personal Highlights: The author traces the root of words that have come to mean morning meal in Western European languages: breakfast from the Latin disieunare or “unfast,” almuerzo from the Latin admordere or “to bite”, petit déjeuner (small lunch / un-fast), and colazione from Latin word for supper “collationem.”

And there are some fascinating tidbits in the breakfast around the
Sep 19, 2020 rated it liked it
The beginning of the book was the most interesting, breakfast through history. Something I take for granted breakfast, what it means, the type of food eaten, has really changed throughout time. It was interesting and informative.
The end of the book was less interesting breakfast in movies and art.
More than you'll ever need to know about the history of this meal! Tons of facts :) ...more
Catherine Moonan
Aug 16, 2020 rated it really liked it
Hated the last chapter, skip that on a re-read, but lots of fun facts and generally engaging.
Robert Peate
Aug 22, 2013 rated it it was amazing
Ms. Anderson presents a history of "the most important meal of the day" from antiquity to the present, highlighting the interesting stories behind what we do and what we no longer do. Did you know the ancient Greeks ate donuts? Do you know what they dipped them in? It wasn't coffee or tea. Ms. Anderson seasons her history with the perfect mixture of facts, quotations, and witticisms designed to keep the reader both educated and entertained. Her research alone is astounding, but her writing organ ...more
Danielle T
Nov 05, 2013 rated it really liked it
Shelves: food, history
Short read (took slightly longer than usual because finals and visiting family), but a good detailed history behind the first meal of the day- various cultures, different diets, etc.

Still trying to figure out how my mother (born and raised in the South) never heard of chicken and waffles until the last decade, but perhaps that's because of its origins (late night/early morning food for jazz performers).
Jerry Cheung
Feb 13, 2015 rated it it was ok
I grabbed this book without reading the book jacket because the cover and title. I love breakfast. Who doesn't?

It was fun to skim and pick out random bits of cool trivia. But the author wasn't joking about the "a history" part. At times, it feels too academic and stuffy, like an excited professor lecturing the gritty details.
Jul 26, 2013 rated it liked it
A witty survey of breakfast food and traditions, focusing mainly on western brekker (from stale bread dipped in wine to an Egg McMuffin). Fun reading, although it could have done with a bit more nutritional analysis and more inclusion of non-European breakfast traditions.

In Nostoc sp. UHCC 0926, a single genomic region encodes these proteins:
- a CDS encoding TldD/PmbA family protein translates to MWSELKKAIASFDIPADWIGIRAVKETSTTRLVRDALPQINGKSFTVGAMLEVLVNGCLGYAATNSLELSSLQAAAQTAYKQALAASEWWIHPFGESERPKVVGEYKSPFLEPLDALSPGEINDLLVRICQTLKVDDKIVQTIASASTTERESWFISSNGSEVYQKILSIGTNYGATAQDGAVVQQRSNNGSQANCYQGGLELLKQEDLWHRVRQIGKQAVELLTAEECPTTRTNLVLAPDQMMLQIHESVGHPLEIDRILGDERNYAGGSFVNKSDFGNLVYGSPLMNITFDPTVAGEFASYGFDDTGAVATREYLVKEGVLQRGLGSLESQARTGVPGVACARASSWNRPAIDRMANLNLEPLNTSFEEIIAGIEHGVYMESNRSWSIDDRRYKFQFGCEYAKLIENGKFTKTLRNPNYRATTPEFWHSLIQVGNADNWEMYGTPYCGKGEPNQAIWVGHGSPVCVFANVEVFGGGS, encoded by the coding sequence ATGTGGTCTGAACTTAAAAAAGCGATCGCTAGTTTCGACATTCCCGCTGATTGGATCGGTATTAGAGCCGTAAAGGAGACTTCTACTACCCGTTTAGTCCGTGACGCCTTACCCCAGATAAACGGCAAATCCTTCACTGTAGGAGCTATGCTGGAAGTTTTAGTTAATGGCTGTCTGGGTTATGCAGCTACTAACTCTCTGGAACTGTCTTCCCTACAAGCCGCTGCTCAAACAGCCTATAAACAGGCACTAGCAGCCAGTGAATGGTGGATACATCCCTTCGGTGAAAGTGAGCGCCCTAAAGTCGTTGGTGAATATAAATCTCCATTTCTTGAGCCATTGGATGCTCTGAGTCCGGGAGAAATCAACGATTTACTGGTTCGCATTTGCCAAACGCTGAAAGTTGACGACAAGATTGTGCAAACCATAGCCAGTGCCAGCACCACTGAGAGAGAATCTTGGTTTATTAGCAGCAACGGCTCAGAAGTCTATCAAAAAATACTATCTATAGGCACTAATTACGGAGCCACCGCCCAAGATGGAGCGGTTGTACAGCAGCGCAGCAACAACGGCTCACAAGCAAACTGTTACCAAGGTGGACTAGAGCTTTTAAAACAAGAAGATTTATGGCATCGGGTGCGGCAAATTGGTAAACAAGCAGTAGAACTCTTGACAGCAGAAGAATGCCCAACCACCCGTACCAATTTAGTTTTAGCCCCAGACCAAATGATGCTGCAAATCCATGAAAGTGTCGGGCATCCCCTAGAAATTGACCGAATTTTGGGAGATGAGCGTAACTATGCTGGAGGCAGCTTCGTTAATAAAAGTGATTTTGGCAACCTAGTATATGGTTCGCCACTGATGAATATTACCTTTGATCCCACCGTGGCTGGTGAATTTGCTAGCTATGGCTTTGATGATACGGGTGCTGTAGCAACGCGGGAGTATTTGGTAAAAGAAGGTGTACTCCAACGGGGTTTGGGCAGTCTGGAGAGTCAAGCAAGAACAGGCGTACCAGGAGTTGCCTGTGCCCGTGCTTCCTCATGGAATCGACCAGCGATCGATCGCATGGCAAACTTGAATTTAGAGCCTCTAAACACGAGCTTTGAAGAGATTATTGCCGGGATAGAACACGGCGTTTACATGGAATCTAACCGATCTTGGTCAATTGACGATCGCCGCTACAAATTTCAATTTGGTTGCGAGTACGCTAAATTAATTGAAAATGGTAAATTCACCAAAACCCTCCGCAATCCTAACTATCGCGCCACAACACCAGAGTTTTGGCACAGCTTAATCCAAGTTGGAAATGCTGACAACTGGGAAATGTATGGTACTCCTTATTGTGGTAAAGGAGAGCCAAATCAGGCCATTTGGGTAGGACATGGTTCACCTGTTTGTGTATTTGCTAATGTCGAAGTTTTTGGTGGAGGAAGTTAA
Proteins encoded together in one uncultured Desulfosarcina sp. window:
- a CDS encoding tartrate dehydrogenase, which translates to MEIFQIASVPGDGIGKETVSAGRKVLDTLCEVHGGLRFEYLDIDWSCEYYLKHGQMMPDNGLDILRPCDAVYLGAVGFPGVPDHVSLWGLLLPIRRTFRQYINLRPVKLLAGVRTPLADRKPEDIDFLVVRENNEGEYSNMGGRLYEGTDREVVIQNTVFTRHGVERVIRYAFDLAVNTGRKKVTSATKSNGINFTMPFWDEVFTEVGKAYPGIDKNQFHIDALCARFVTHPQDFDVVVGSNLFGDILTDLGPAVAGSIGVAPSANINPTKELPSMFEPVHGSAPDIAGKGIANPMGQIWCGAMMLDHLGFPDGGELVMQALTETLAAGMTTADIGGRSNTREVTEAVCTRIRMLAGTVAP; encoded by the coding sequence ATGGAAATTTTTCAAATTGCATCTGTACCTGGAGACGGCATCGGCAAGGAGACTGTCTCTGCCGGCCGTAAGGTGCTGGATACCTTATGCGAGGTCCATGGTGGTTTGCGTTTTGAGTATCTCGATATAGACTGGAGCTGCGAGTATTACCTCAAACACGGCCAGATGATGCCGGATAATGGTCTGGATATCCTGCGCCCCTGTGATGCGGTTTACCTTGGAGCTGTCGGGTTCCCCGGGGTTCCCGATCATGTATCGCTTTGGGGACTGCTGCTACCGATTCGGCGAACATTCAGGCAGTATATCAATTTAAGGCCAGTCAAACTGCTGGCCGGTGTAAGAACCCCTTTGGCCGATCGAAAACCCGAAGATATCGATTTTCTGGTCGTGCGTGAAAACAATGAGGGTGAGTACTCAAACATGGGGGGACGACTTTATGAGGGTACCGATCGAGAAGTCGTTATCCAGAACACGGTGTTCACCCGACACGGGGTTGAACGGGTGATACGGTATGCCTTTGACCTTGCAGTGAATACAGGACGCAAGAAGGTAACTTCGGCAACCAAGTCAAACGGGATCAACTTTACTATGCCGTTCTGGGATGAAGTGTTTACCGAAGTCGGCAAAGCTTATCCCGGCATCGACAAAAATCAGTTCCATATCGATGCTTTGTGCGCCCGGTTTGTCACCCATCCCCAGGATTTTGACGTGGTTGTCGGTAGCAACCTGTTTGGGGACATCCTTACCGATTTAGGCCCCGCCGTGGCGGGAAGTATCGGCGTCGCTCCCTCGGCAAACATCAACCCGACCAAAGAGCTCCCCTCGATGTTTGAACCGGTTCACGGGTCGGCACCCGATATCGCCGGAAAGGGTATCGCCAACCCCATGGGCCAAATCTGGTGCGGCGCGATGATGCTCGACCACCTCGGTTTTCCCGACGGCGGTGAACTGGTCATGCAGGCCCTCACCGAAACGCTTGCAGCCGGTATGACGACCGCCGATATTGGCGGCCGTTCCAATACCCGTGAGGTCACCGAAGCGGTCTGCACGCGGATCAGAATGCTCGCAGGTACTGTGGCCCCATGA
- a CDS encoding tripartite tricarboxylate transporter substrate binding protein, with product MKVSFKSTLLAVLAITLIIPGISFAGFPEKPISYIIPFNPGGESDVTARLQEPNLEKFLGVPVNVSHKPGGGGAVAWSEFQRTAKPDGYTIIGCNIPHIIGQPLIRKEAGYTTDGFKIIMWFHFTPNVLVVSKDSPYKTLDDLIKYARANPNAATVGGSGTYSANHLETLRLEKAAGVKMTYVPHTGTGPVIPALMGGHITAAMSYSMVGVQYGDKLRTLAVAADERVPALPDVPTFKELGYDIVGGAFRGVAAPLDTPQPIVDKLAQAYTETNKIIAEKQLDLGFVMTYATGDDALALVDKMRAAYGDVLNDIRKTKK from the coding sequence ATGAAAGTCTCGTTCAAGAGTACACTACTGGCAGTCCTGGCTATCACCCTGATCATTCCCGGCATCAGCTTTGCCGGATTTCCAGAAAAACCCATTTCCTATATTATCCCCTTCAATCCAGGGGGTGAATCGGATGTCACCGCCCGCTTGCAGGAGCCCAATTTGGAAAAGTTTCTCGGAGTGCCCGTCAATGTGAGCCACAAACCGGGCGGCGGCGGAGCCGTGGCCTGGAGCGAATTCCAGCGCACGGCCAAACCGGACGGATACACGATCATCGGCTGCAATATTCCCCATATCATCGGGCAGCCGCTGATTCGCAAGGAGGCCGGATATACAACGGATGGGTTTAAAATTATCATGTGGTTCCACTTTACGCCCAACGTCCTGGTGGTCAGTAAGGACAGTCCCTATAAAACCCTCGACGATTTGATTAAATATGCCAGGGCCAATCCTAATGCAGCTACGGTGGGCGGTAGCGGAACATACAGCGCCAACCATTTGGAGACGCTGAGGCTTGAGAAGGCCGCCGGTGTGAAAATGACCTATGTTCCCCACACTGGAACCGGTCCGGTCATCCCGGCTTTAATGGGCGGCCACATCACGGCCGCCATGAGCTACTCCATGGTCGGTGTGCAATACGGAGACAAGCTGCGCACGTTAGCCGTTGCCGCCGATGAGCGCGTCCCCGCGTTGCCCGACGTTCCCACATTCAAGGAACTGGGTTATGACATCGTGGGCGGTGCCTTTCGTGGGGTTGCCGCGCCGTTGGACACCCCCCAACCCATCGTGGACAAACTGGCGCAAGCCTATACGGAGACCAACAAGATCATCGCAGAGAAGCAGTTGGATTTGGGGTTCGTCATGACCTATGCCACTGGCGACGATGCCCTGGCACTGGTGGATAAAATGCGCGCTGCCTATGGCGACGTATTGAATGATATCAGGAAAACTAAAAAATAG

Sep 17, 2013 rated it did not like it
I wanted to like this book but I just found it too dry and poorly written (and I like dry history). I could not get through the second chapter. Unfortunately I just cannot recommend this book as a good read.
Jan 16, 2014 rated it liked it
Shelves: food, history
Perhaps more than you really wanted to know on the social history of breakfast, chiefly but not exclusively Anglo-American. Full of fascinating trivias, I enjoyed this book but was glad to be finished as well. No recipes. Now off to try corn oysters, a dish first encountered within these pages.
Nov 26, 2014 rated it liked it
Shelves: history, food
This book has lots of interesting tidbits about breakfast the meal and breakfast food items, but some of the information really overlaps to the point that it sometimes feels like the early chapters were written as separate essays and rather than parts of a larger whole.
Courtney Stoker
This felt like a reference book instead of a history. There are a bunch of mini-chapters devoted to different foods or media, but none tell an actual story and any references between them feel accidental. This book tells no stories and is instead and awkward collection of descriptions.
Nov 29, 2016 rated it it was ok
Shelves: food-and-drink
If there was a competition for most boring food writing, this book would win an award. It reads like a dissertation or a reference book. Breakfast is a beautiful meal; what a shame to subject it to such treatment.
Oct 15, 2013 rated it liked it
Interesting info, poor writing. It got better after the first couple of chapters.
Jun 28, 2014 rated it it was ok
I wasn't a fan of the organization of the book, which seem to lead to a lot of repetition. It felt like much more of a recitation of facts than a general history through time. ...more
Mills College Library
394.1252 A747 2013
Yet another microhistory! This one did a nice job discussing the "most important meal of the day": breakfast. ...more
Dec 03, 2013 rated it really liked it
Neat look at the history of breakfast.
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Heather Arndt Anderson is a Portland, Oregon-based writer. She writes about food and culinary history.

Heather is the author of Berries: A Global History, Chillies: A Global History, Portland: A Food Biography (Baltimore: Rowman & Littlefield Studies in Food and Gastronomy, 2014) and Breakfast: A History (Baltimore: AltaMira, 2013). She is a contributing writer to the magazines ,i.TASTE, Portlnad

Other books in the series

The Meals Series (5 books)
  • The Picnic: A History
  • Lunch: A History
  • Brunch: A History
  • Barbecue: A History